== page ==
The Last of Her Generation: In Memoriam
I knew Aunt Marian, from a very young age, as "one of the aunts." She was the youngest of the three great-great aunts (my maternal grandmother's father's sisters, i.e., my great-grandfather's younger sisters) whom I saw every summer in Los Angeles: Aunt Sarah, Aunt Rose, and Aunt Marian. We usually saw them together, with Uncle Hy when he was still alive. We always had dinner at Aunt Rose's, I think, and sometimes they came to Uncle Boruch's for a barbecue.
The aunts were of a generation where one cared both about one's outer appearance (everything matching, fitting well, no shlepping or slouching around, proper shoes, proper jewelry, and always properly coiffed hair) and one's inner being. They had style, which turns out to be about so much more than having the right accessories. They were always put together, but they were never superficial or materialistic. There was something very dashing about the aunts--if you had told me that they had been movie stars in their youth, I would have believed you. I admired them. I think, in some ways, they represented something that I knew I would never be. They were so with it, and so nice, kind, and generous. Also, they could be wickedly funny, and it was always a delight to see the three of them interacting as any three sisters would. They were very different from each other, even though I often saw them as a "set."
Every summer when we went to Los Angeles, the aunts took me and my sister to a book store to buy a book for each of us. I think we went out to ice cream either before or after purchasing the books. I treasured these trips. I remember being about 7 and deciding to get the most for my money--I would buy the fattest book I could imagine reading. I figured since someone else was paying, I would get something that I could savor for as long as possible. I bought Frances Hodgson Burnett's The Little Princess, but I couldn't actually read through it for another year or two. I still have it somewhere. Thank you, Aunt Sarah, Aunt Rose, and Aunt Marian.
When I was 12, I was given a solo trip to Los Angeles as a bat mitzvah gift. I spent a week with my uncle and aunt (mother's brother and sister-in-law) in Los Angeles, and had an outing with my great-great aunts. Aunt Rose was driving, I think, one of those behemoths of a car that older people drive. She, Aunt Marian, and Aunt Sarah were discussing a friend of theirs when one of them said, "Can you believe that we've been friends for fifty years?" At the age of twelve, I was highly impressed with that. I still am. They seemed ancient to me for as long as I can remember knowing them, but I loved how their age never kept them from going about town, playing cards, reading, seeing movies, etc.
We went out during that trip, I think to brunch, and then they took me to a fancy department store to buy me a sweater. They decided that they would buy me a $50 sweater. However, the only thing available for $50 was a white t-shirt! So we left and they wrote me a check for $50 instead.
One of my earliest memories of these summer dinners at Aunt Rose's was of one of the aunts offering me a stick of mint gum. I think I was four or five years old. I chewed it and swallowed it. One of my parents asked me where my gum was and I said, "I swallowed it." They were appalled and said that you were supposed to chew gum and then spit it out. I thought that was the silliest thing I'd ever heard.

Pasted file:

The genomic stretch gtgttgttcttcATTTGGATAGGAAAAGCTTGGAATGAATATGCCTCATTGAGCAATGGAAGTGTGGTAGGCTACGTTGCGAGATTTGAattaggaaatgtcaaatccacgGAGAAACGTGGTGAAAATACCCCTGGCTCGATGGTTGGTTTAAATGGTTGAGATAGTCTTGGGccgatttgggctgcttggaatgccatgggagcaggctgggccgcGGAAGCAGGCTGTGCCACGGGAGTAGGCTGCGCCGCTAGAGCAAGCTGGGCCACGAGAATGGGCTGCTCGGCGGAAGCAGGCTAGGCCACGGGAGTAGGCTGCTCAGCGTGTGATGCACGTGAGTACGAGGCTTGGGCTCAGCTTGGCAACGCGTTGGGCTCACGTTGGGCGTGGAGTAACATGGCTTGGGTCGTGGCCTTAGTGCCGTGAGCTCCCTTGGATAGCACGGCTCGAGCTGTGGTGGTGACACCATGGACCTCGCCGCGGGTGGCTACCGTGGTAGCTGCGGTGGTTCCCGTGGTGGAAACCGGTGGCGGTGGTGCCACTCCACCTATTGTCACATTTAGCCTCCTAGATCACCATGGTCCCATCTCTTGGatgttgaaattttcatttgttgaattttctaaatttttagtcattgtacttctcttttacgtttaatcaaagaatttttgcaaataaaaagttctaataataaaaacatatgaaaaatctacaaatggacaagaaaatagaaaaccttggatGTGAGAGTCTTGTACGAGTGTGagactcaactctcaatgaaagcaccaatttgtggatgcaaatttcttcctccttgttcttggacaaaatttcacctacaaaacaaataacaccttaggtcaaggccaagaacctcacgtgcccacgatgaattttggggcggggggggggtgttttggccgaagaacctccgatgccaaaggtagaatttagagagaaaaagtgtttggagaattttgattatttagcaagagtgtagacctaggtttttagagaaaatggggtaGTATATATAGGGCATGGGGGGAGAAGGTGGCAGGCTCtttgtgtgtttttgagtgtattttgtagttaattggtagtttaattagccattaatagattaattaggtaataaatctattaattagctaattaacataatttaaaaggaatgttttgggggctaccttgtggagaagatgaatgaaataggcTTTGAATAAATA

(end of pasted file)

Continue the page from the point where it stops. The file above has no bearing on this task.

The other thing that I remember from those dinners at Aunt Rose's is that Aunt Rose didn't let us stack the plates at the table before clearing them off to the kitchen. There was an ongoing debate among others in the family as to the reason. Was it because she didn't want to have to wash the bottoms of the plates or because it was impolite to stack plates at the table and then carry them into the kitchen? I'm sure it was because of the etiquette situation, and not the extra washing. Aunt Rose always seemed a bit fussy that way. I think she minded the noise we made as children more than Aunt Marian did.
I remember one night Aunt Rose started telling us some stories from her youth. She told us that she had contracted scarlet fever, I think as a teenager, and that her heart had been weak ever since.
Aunt Marian's apartment complex had a swimming pool, and we always went swimming there at least once during these visits in Los Angeles. She would sit by the side of the pool and the kids, along with some adults at times, would play around in the pool. It was a great treat. I remember thinking she must be pretty fancy to live in a building that had a swimming pool.
Of the three aunts, Aunt Marian always seemed the most down-to-earth to me. Aunt Sarah was a little bit spacy (apparently this was always true, and not a consequence of her age), and Aunt Rose always seemed a little bit fussy. I remember Aunt Marian telling me and my mother, at an age before I really appreciated this, that her philosophy of life was only to worry about the things that she could change, and to let the rest go. I think that this is one reason she lived to be 93. She was also funny, although more in a wry way than a "ha ha" way.
She was ready to go when she went, and as my grandmother told me today, it's better for her that her life has drawn to a close, and she was lucky to die of old age and not of disease. It's better for her that her life has ended, but it's a sadder, emptier world for us. We will miss her and her sisters.
(Aunt Sarah, Marian, and Rose were Grandma Mollie's sisters-in-law)
Aunt Rose holding my grandmother, Aunt Sarah, Aunt Marian, and Cel (Grandma Mollie's sister), plus an unidentified woman; 1928; Omaha, NE
Labels: In Memoriam